How Far Was Speculation Responsible for the Wall Street Crash?

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How far was speculation responsible for the Wall Street Crash?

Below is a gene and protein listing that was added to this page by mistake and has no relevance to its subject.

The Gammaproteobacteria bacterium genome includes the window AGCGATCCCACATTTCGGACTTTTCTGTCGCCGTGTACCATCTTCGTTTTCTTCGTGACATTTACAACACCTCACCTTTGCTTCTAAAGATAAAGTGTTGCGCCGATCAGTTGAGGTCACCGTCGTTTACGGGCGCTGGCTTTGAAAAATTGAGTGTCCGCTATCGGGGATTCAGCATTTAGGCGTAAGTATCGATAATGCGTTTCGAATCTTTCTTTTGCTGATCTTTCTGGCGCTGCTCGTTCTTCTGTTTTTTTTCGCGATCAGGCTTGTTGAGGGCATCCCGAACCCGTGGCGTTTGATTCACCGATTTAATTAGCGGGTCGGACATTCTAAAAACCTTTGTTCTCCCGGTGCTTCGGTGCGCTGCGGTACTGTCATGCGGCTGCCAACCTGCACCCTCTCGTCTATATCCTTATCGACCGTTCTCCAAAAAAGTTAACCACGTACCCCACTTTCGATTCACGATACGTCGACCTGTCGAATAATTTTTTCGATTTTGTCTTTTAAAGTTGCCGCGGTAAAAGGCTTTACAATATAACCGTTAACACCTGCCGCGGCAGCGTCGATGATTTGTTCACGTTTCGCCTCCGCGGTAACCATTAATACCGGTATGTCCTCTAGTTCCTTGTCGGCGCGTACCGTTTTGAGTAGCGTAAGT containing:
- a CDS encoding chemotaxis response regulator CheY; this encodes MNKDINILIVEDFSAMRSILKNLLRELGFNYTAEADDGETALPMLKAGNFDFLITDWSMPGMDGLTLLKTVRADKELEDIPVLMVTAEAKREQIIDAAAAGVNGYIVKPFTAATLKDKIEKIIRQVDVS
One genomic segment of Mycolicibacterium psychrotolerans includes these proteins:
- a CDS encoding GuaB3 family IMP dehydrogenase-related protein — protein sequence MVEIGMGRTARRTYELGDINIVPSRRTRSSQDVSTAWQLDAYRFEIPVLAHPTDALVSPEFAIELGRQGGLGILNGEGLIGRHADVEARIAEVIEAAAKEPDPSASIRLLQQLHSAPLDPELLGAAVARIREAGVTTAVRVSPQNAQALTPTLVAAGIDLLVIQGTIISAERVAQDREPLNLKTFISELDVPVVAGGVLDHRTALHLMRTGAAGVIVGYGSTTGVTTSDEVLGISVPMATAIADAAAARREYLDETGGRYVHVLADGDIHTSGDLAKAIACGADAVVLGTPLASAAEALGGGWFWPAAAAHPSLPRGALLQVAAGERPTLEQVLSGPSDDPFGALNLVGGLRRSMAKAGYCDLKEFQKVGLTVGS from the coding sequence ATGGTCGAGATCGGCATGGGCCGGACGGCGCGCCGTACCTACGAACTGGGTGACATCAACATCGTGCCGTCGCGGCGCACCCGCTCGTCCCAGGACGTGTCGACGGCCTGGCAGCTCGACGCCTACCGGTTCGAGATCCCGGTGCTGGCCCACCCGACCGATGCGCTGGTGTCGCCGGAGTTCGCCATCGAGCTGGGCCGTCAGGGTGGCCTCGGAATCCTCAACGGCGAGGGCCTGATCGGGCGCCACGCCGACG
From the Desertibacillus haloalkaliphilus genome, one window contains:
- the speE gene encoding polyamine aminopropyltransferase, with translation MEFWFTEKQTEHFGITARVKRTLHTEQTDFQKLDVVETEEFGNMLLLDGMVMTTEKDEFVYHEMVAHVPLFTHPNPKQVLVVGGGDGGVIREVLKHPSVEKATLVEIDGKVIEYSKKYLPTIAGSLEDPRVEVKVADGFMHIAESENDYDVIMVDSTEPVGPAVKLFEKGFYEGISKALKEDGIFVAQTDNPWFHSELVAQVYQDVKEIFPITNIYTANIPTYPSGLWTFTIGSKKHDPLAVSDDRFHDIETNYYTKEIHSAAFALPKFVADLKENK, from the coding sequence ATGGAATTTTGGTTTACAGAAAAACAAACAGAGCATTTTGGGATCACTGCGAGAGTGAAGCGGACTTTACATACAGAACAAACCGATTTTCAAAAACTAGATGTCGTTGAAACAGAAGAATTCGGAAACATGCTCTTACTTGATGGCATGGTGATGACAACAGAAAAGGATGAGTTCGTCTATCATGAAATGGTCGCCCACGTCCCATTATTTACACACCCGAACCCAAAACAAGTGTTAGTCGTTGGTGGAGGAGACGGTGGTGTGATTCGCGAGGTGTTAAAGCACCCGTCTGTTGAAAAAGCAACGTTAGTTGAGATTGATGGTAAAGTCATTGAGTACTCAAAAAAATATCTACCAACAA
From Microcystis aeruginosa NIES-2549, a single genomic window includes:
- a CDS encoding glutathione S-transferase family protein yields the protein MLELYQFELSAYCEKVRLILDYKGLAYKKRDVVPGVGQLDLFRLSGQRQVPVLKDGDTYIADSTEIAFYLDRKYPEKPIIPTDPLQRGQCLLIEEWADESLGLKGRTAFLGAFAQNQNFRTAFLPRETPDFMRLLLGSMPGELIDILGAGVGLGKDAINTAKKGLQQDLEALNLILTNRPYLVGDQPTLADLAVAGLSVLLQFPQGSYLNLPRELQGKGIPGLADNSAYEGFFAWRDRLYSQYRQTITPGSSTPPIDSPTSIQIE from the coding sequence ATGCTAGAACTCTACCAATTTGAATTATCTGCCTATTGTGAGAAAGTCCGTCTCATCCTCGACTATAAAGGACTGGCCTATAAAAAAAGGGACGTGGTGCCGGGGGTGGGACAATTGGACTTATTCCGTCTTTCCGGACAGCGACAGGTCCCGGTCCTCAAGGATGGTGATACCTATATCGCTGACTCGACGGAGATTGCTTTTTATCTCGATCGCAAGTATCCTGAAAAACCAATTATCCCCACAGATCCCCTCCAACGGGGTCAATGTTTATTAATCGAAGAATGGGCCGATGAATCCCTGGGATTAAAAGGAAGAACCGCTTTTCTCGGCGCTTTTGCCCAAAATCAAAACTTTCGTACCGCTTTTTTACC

Speculation was one of the main factors for the Wall Street Crash. There were other reasons for the Wall Street Crash but everything is connected. The Wall Street simply over-heated; between 1924-29 the value of shares rose 5 times. The Wall Street Crash was a horrible consequence for the Americans. People that lived in America thought they were doing so well because of the roaring twenties. People could afford almost everything they wanted, they could go out and spend money and buy many consumer goods. As the Wall Street Crash came people’s lives changed a lot and they couldn’t afford to do anything. Speculation was a trend in the late 1920's. Many people became speculators - there were 600,000 by 1929. Speculation was a form for gambling; it meant that many people were buying shares but they didn’t keep these shares for long. They borrowed more money so they could buy more shares and then sell them when the prices had gone up again. Some firms, which were not safe investments, floated shares, but people still bought them. They expected to make a profit out of them. The American economy was doing very well and as it was doing so well there were more share buyers than sellers and the value of shares was rising. There were other factors that helped cause the Wall Street Crash and these factors are all connected. There was poor distribution between rich and poor. The problem was that the rich people were making millions but the poor were making nothing. There was also mal distribution of wealth, which led to the Wall Street Crash. A major cause of the depression was the inequality of wealth in America. There were some extremely rich people, and huge numbers of extremely poor people – the top 5% owned a third of the wealth, while 40 per cent of the population were living in poverty. There was barely any middle class and that was a problem in America because it was not fair that some people were...
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